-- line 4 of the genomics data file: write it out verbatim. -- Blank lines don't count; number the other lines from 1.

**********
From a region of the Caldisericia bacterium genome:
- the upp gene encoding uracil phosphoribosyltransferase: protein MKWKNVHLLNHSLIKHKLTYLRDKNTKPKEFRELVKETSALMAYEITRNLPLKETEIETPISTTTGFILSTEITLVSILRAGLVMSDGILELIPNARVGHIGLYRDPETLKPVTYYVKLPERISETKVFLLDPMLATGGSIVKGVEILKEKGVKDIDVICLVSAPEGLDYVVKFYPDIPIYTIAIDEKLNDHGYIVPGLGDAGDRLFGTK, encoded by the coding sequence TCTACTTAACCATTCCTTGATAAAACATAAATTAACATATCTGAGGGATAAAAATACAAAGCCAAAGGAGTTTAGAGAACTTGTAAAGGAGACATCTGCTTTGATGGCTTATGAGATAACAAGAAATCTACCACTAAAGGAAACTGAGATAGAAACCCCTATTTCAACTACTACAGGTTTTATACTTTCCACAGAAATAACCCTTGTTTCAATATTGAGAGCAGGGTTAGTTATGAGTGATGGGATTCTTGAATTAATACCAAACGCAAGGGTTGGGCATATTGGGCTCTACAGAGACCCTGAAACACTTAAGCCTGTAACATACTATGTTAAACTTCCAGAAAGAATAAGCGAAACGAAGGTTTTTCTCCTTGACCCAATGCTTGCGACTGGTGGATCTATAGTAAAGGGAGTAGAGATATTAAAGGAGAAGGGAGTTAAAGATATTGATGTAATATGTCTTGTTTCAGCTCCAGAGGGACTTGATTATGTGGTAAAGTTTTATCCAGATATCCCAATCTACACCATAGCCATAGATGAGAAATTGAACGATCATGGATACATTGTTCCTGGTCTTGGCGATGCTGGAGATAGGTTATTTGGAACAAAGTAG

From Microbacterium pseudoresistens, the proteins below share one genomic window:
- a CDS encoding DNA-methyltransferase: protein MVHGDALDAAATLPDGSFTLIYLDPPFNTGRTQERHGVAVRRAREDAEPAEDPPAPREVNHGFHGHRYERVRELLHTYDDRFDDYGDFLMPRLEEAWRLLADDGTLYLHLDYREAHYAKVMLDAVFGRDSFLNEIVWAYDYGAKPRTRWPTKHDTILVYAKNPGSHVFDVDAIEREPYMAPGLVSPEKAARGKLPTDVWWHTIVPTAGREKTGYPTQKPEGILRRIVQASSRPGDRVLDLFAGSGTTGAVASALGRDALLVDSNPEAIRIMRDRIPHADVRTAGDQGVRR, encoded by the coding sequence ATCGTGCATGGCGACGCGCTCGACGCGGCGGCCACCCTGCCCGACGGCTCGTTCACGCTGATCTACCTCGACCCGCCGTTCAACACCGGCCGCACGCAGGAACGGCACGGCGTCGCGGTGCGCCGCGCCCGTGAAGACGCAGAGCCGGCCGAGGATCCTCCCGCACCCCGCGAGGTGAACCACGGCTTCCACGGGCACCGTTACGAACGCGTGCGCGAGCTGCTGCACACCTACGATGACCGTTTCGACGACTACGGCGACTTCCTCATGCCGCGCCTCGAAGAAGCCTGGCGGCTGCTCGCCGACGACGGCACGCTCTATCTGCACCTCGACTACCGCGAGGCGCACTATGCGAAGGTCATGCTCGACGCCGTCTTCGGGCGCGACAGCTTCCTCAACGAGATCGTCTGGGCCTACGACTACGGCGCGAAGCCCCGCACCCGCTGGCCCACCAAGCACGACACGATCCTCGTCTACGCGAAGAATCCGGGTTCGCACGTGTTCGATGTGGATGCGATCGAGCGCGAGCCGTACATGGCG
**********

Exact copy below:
- a CDS encoding DNA-methyltransferase: protein MVHGDALDAAATLPDGSFTLIYLDPPFNTGRTQERHGVAVRRAREDAEPAEDPPAPREVNHGFHGHRYERVRELLHTYDDRFDDYGDFLMPRLEEAWRLLADDGTLYLHLDYREAHYAKVMLDAVFGRDSFLNEIVWAYDYGAKPRTRWPTKHDTILVYAKNPGSHVFDVDAIEREPYMAPGLVSPEKAARGKLPTDVWWHTIVPTAGREKTGYPTQKPEGILRRIVQASSRPGDRVLDLFAGSGTTGAVASALGRDALLVDSNPEAIRIMRDRIPHADVRTAGDQGVRR, encoded by the coding sequence ATCGTGCATGGCGACGCGCTCGACGCGGCGGCCACCCTGCCCGACGGCTCGTTCACGCTGATCTACCTCGACCCGCCGTTCAACACCGGCCGCACGCAGGAACGGCACGGCGTCGCGGTGCGCCGCGCCCGTGAAGACGCAGAGCCGGCCGAGGATCCTCCCGCACCCCGCGAGGTGAACCACGGCTTCCACGGGCACCGTTACGAACGCGTGCGCGAGCTGCTGCACACCTACGATGACCGTTTCGACGACTACGGCGACTTCCTCATGCCGCGCCTCGAAGAAGCCTGGCGGCTGCTCGCCGACGACGGCACGCTCTATCTGCACCTCGACTACCGCGAGGCGCACTATGCGAAGGTCATGCTCGACGCCGTCTTCGGGCGCGACAGCTTCCTCAACGAGATCGTCTGGGCCTACGACTACGGCGCGAAGCCCCGCACCCGCTGGCCCACCAAGCACGACACGATCCTCGTCTACGCGAAGAATCCGGGTTCGCACGTGTTCGATGTGGATGCGATCGAGCGCGAGCCGTACATGGCG